There is no immediate sign of the economy recovering rapidly
Economist at Eesti Pank
Estonian GDP shrank by 2.9% over the year in the second quarter, and by 0.2% over the quarter. This was the sixth consecutive quarter that the Estonian economy was in quarterly decline.
The Estonian economy is performing less well than the average and Estonian companies consider that the opportunities for business are clearly worse than they were before. This is illustrated by companies currently having spare production capacity that they are not using, though if foreign markets were to pick up again, that capacity could be utilised to increase production volumes quite quickly. In the current situation, price pressures should be weaker than they typically are, and that should help bring down overall inflation. The poor performance of the economy equally means that fewer new employees are being hired, and so unemployment is likely to climb in future.
Turnover in manufacturing has declined. This is because demand for Estonian output has been low in non-euro area markets, and also because the euro has strengthened and Estonian products have become more expensive. Changes in the exchange rate affect how competitive exports are, as a stronger exchange rate makes products more expensive for buyers outside the euro area. The Estonian economy is very open and about 40% of the value created by companies is intended for export, and so manufacturing plays a key role in the performance of the economy as the main source of goods that are exported.
Estonian manufacturing is tightly tied into the Nordic economies, which may be one reason why the downturn has been sharper in Estonia than elsewhere in Central and Eastern Europe. Exports of manufactured products to the euro area have done better, probably indicating that companies are looking to sell some of their export output in other parts of Europe because of the weakness in Scandinavian markets. This is probably also partly because the effect of higher interest rates in reining in demand is only starting to be felt in Europe.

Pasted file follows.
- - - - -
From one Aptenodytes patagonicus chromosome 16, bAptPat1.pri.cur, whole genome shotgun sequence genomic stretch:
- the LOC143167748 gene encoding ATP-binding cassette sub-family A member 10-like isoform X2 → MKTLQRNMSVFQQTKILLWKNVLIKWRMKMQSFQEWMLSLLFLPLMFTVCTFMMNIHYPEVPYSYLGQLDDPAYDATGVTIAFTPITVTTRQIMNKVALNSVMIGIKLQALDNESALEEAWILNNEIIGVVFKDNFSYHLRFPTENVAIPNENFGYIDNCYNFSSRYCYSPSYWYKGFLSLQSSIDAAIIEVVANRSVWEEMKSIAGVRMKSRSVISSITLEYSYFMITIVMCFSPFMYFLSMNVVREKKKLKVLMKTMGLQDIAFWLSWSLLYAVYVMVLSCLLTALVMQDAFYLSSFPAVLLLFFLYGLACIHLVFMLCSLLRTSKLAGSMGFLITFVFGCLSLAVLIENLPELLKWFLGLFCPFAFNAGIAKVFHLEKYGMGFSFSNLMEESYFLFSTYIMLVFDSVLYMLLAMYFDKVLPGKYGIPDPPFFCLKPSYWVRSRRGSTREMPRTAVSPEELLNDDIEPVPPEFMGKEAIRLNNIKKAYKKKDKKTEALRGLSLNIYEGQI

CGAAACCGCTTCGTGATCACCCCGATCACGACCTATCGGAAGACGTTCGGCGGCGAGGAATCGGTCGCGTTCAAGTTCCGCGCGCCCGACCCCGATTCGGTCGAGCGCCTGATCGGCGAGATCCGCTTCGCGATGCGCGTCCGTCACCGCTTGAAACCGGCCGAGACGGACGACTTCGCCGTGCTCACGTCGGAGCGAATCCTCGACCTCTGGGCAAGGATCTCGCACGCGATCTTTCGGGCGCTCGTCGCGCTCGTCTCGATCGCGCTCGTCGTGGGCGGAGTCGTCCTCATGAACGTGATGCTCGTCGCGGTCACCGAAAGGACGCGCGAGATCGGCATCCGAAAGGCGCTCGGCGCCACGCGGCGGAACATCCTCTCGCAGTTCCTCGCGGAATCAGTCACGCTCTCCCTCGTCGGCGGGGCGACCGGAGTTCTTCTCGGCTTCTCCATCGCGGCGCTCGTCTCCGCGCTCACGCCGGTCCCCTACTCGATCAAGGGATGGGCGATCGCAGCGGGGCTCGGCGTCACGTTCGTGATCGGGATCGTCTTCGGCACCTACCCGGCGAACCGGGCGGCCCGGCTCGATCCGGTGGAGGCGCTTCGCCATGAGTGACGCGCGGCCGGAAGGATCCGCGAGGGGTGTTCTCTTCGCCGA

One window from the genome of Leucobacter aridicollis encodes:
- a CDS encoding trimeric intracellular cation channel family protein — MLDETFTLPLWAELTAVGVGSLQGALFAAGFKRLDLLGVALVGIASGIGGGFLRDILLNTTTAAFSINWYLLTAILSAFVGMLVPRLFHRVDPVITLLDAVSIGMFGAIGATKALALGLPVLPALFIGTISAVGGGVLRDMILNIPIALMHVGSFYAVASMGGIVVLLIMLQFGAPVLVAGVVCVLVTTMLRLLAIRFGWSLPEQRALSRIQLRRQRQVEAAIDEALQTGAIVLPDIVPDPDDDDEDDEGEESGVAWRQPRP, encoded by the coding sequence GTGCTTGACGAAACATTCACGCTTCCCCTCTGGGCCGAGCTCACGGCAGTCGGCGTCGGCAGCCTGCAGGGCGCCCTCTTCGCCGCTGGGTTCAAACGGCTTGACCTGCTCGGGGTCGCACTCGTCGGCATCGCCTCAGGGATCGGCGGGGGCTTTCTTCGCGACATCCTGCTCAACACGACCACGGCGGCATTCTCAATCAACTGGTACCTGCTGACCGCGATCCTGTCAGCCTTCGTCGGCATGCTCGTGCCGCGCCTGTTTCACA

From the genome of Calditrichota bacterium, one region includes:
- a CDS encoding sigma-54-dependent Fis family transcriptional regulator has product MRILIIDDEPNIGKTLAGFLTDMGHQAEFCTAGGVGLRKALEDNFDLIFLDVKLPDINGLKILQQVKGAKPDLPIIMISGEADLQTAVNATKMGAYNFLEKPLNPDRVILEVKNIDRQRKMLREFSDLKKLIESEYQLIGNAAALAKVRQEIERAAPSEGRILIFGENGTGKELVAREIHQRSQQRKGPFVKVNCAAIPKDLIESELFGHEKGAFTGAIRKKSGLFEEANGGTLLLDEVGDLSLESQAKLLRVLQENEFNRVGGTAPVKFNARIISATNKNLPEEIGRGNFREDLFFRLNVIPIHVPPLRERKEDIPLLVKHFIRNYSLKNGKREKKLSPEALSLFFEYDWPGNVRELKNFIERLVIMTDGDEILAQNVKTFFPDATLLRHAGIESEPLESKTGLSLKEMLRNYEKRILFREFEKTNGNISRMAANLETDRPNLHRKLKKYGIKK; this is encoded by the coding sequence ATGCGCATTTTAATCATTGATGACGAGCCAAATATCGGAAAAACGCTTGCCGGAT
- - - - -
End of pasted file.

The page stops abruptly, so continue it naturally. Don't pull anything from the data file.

The contraction in the economy should ease in the coming quarters, but there will be no rapid recovery. The situation deteriorated for various branches of the economy in the third and fourth quarters of last year, and so some of the downturn will soon pass out from the statistical calculation of yearly growth, and the decline over the year in the economy should end. The expectations of businesses are pessimistic though, which does not inspire the hope that the economy will rapidly turn upwards in the months ahead. Competitiveness started to be lost last year, and so it is hard to increase business activities in old markets, while entering new ones takes time.
The challenge for the government is how to use the state budget to boost the economy. Fiscal policy in recent years has increased the fixed spending of the state, meaning the government will have to choose between cutting spending and raising taxes. Under these circumstances it is hard to lift the economy. It is important to analyse when narrowing the budget deficit how the spending that is being cut affects growth in the Estonian economy, and to support activities that can drive a recovery in the economy, make companies more competitive, and strengthen exports.
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